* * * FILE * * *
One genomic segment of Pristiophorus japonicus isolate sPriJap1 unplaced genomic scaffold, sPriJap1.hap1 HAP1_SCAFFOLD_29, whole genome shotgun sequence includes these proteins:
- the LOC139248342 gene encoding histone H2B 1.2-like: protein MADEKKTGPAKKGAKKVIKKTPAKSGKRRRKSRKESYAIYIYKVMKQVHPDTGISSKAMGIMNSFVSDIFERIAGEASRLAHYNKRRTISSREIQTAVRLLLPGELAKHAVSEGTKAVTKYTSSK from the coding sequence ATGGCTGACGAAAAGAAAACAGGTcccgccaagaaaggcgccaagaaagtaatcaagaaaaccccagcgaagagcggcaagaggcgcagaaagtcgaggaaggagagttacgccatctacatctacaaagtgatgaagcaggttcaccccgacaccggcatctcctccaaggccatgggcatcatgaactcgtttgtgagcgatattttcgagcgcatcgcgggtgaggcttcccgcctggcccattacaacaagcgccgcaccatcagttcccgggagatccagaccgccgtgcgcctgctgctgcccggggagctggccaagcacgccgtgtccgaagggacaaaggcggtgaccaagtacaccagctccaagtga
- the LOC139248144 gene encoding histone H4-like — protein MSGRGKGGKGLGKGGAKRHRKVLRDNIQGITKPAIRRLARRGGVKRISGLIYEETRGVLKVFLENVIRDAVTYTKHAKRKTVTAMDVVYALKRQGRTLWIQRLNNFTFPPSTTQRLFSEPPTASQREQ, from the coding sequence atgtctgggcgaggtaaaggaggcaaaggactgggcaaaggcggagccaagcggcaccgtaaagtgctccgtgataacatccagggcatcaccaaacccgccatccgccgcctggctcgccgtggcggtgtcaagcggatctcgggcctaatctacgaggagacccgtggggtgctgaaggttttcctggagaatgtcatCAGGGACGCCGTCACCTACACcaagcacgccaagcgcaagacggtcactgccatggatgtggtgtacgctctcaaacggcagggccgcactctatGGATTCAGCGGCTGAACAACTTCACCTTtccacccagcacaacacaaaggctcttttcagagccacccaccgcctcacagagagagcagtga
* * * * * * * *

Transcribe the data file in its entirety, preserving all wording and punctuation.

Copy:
One genomic segment of Pristiophorus japonicus isolate sPriJap1 unplaced genomic scaffold, sPriJap1.hap1 HAP1_SCAFFOLD_29, whole genome shotgun sequence includes these proteins:
- the LOC139248342 gene encoding histone H2B 1.2-like: protein MADEKKTGPAKKGAKKVIKKTPAKSGKRRRKSRKESYAIYIYKVMKQVHPDTGISSKAMGIMNSFVSDIFERIAGEASRLAHYNKRRTISSREIQTAVRLLLPGELAKHAVSEGTKAVTKYTSSK from the coding sequence ATGGCTGACGAAAAGAAAACAGGTcccgccaagaaaggcgccaagaaagtaatcaagaaaaccccagcgaagagcggcaagaggcgcagaaagtcgaggaaggagagttacgccatctacatctacaaagtgatgaagcaggttcaccccgacaccggcatctcctccaaggccatgggcatcatgaactcgtttgtgagcgatattttcgagcgcatcgcgggtgaggcttcccgcctggcccattacaacaagcgccgcaccatcagttcccgggagatccagaccgccgtgcgcctgctgctgcccggggagctggccaagcacgccgtgtccgaagggacaaaggcggtgaccaagtacaccagctccaagtga
- the LOC139248144 gene encoding histone H4-like — protein MSGRGKGGKGLGKGGAKRHRKVLRDNIQGITKPAIRRLARRGGVKRISGLIYEETRGVLKVFLENVIRDAVTYTKHAKRKTVTAMDVVYALKRQGRTLWIQRLNNFTFPPSTTQRLFSEPPTASQREQ, from the coding sequence atgtctgggcgaggtaaaggaggcaaaggactgggcaaaggcggagccaagcggcaccgtaaagtgctccgtgataacatccagggcatcaccaaacccgccatccgccgcctggctcgccgtggcggtgtcaagcggatctcgggcctaatctacgaggagacccgtggggtgctgaaggttttcctggagaatgtcatCAGGGACGCCGTCACCTACACcaagcacgccaagcgcaagacggtcactgccatggatgtggtgtacgctctcaaacggcagggccgcactctatGGATTCAGCGGCTGAACAACTTCACCTTtccacccagcacaacacaaaggctcttttcagagccacccaccgcctcacagagagagcagtga